Royalties and Free Software?

Benoît Sibaud benoit.sibaud at
Tue Aug 5 20:03:43 UTC 2003


> In Belgium, and probably in other European countries copyright-law
> allows you to make a copy for your own personal uses. Educational and
> research copies are also allowed,but what many don't know is that you
> actually pay for these copies through small, almost neglible taxes, on
> blanc cdroms, printers, scanners, copiers,... 

In France, music/video and software are not under the same parts of the
law. For music/video, there is "droit à la copie privée" (private copy
right), meaning you can make as many copies of your own CD, or recording TV
or radio, or make xerox copies, etc, as long as these copies are for
private use. For software, you can only make one backup, "droit de
sauvegarde" (backup right). The tax on VHS tapes, audio tapes, CD-ROM, etc,
is intented as a compensation for artists and copyright ("droit d'auteur"
in fact) owners.

So software should not be concerned by the tax (but they unfortunately are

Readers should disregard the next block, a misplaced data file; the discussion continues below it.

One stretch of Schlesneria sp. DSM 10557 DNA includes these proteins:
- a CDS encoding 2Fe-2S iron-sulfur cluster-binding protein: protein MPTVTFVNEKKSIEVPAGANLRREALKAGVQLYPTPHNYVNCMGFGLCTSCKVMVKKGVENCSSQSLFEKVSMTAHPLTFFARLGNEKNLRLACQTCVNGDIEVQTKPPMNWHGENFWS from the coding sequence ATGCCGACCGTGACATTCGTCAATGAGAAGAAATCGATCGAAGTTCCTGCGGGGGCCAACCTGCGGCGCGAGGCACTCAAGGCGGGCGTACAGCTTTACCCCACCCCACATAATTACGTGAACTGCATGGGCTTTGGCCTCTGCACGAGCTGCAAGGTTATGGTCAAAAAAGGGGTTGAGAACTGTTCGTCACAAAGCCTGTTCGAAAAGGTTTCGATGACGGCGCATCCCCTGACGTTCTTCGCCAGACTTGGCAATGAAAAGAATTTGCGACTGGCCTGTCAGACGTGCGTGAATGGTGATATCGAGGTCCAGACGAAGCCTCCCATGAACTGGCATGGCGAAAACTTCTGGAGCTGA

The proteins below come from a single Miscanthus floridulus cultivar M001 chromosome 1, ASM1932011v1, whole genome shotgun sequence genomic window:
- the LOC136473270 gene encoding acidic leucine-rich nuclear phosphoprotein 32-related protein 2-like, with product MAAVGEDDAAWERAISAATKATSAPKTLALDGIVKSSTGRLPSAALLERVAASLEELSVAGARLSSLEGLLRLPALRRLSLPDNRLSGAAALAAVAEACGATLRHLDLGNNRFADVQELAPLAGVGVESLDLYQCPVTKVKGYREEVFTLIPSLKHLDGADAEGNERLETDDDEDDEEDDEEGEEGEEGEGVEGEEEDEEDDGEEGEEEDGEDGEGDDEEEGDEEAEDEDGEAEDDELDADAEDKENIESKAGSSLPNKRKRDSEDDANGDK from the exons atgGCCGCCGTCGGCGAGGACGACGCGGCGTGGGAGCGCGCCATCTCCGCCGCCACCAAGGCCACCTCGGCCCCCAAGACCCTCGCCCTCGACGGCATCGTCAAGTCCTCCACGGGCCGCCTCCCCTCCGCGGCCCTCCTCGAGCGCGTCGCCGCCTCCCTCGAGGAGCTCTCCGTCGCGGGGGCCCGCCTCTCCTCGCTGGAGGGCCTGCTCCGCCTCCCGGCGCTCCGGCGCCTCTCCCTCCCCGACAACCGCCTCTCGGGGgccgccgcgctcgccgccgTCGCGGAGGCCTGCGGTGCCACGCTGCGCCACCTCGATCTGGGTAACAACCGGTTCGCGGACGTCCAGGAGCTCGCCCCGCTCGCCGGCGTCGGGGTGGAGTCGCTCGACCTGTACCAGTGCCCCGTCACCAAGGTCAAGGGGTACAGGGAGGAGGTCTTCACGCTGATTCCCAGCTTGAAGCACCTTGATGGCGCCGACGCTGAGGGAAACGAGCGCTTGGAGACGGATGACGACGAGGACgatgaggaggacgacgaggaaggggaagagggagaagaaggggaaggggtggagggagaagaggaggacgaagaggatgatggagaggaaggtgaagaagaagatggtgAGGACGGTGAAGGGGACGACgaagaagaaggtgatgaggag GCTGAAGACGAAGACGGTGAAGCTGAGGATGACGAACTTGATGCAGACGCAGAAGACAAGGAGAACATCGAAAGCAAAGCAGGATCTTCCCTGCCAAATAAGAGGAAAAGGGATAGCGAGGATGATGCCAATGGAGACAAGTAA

when you use CD-ROMs...). IIRC, There is some boring never used
multi-papers-to-send way to get back your money, if you can prove you use
your CD for data backup for example.

> How does this fit into the paradigm of Free Software?
> Would it be possible for FSF Europe to become a member of such
> organisations in order to receive some part of this money, that
> rightfully belongs to ourselves? It could be used for funding  Free
> Software Projects, now mostly stockholders of large publishing-companies
> receive them.

The collected money is not related to software. And taxing free software,
or collecting a tax on it, would look weird (to say the less) to me.

Benoît Sibaud

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